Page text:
In all urban pottery hobby centers, (potential) students are told about the therapeutic qualities of clay and wheel pottery. Pottery in the cities is relatively easy (and therapeutic) as raw materials to prepare clay bodies are easily available, modern machinery and casting methods reduce the amount of physical labor required, and hand-made products are a novelty that fetch high prices to justify all the hard work put in.
The scenario however, is very different in rural pottery villages of Sri Lanka. There clay extraction itself is so tedious that all families in a village have to do it together. Government permits and limits add more complexities to the task. Firing requires wood, which indirectly falls in the government domain and is, therefore, outsourced to minimize paper work. Electric wheels are still new and work is weather dependent. And after all the hard work, good prices are hard to come by.
As part of my research on pottery practices of Sri Lanka, I went to a well-known pottery village in Sri Lanka – Nochchiyagama. It is a village in the dry-central region of the country, Anuradhapura, which once used to be the capital of Sri Lanka. I visited the village in August 2017, when it had not rained for 2 consecutive years, causing severe water shortage. So much so that the villagers could not grow any crops that season and had to look for alternate work opportunities, and the lakes in the region went completely dry.
Pottery particularly requires a lot of water – mainly for making the clay workable (dry clay is mixed with water to achieve workable consistency) and wheel throwing. When I landed in Anuradhapura – a city 28km from the village – my guest house owner recommended against going to the village as he assumed no pottery work would be going on due to water shortage. I still went. On visiting the village, luckily, I met Ramesh. A Tamil potter who had briefly gone to Saudi to work as a driver and had come back knowing Hindi, a language I understood. He took me around the village on his bike and helped me understand his daily life as a Nochchiyagama potter.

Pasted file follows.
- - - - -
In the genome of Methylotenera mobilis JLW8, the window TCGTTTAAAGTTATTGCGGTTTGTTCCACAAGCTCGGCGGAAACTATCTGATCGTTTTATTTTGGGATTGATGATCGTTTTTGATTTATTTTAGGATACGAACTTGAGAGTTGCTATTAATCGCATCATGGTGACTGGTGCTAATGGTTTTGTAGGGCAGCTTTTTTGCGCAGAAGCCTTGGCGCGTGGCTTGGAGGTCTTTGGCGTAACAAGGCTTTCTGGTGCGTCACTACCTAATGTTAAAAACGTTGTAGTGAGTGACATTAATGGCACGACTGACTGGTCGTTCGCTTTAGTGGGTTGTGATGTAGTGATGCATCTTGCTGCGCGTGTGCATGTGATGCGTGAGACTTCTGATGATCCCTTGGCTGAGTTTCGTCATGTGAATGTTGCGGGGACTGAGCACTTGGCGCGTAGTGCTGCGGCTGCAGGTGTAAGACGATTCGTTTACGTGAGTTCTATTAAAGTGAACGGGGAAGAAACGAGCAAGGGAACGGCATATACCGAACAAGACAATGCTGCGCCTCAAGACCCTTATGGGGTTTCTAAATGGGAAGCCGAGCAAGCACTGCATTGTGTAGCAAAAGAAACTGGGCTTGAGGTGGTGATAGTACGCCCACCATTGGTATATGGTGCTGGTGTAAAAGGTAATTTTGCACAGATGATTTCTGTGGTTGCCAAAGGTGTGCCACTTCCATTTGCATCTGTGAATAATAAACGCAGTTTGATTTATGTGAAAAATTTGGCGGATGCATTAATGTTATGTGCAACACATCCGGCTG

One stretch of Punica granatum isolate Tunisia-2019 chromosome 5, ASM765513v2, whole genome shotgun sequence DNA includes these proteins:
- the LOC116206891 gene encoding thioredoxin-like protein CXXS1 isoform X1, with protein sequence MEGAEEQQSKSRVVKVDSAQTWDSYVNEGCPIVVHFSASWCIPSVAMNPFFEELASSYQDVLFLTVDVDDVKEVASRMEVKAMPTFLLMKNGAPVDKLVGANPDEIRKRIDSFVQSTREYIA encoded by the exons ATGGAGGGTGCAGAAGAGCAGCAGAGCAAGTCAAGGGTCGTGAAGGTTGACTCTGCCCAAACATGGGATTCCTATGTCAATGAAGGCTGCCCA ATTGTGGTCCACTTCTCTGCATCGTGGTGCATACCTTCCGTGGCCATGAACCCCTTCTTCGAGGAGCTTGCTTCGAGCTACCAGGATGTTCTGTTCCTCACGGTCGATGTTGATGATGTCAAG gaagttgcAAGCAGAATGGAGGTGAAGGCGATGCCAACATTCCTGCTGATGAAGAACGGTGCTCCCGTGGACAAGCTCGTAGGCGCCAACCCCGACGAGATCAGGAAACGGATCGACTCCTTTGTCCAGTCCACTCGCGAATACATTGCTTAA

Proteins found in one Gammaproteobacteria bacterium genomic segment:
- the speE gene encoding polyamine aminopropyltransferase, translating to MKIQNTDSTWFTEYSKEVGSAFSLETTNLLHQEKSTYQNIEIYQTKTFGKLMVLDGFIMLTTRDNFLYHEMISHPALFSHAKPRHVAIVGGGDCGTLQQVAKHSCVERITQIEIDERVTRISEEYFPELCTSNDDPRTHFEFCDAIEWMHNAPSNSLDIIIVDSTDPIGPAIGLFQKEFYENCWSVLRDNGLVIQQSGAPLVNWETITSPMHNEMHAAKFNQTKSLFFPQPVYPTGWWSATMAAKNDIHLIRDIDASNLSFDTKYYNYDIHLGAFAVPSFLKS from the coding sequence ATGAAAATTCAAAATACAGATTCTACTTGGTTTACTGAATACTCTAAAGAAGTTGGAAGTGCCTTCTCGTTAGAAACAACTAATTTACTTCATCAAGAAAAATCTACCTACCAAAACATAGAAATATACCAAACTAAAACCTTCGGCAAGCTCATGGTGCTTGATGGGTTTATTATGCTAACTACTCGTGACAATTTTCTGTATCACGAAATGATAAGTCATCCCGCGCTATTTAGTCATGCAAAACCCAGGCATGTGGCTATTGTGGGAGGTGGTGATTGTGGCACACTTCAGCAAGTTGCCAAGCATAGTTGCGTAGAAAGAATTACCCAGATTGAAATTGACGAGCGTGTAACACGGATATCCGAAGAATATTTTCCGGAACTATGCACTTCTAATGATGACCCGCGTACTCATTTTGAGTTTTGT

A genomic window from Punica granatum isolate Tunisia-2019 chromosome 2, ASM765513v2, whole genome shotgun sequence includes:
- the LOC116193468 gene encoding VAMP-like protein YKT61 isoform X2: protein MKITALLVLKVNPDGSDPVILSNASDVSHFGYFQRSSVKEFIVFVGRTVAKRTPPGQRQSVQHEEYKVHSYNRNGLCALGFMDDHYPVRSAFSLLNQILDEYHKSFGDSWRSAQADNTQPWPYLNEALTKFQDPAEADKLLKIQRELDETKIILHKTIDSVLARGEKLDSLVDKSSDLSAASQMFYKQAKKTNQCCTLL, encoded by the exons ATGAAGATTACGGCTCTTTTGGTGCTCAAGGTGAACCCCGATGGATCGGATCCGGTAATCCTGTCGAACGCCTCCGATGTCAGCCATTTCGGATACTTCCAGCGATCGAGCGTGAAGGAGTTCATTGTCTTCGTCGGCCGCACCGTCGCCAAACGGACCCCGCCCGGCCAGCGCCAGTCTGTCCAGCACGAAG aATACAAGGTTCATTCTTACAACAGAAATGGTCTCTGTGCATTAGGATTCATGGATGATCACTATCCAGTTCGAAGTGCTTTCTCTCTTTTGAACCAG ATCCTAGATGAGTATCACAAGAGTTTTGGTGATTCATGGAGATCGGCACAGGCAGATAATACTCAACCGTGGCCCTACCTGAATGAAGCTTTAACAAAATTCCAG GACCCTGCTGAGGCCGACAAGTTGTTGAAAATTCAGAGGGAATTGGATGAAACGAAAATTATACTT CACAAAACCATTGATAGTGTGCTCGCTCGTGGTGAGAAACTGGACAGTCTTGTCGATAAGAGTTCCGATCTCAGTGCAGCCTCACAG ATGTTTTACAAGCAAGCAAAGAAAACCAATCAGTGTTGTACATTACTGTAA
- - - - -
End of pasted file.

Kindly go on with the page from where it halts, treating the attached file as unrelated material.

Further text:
Ramesh took me to the lake, a kilometer away from their houses, that had dried for the first time ever. On the positive side, villagers discovered that the fine clay beneath the lake’s surface was better than the clay they had been using for years for which they had to travel 12-15 km. This was the first time that the villagers used clay from their own village to make pots.
Every potter is allocated certain amount of clay per year and all male members of the potter families together dig clay for every potter of the community.
Despite acute water shortage, the villagers still practice pottery. How? I will cover that in the second part of this blog.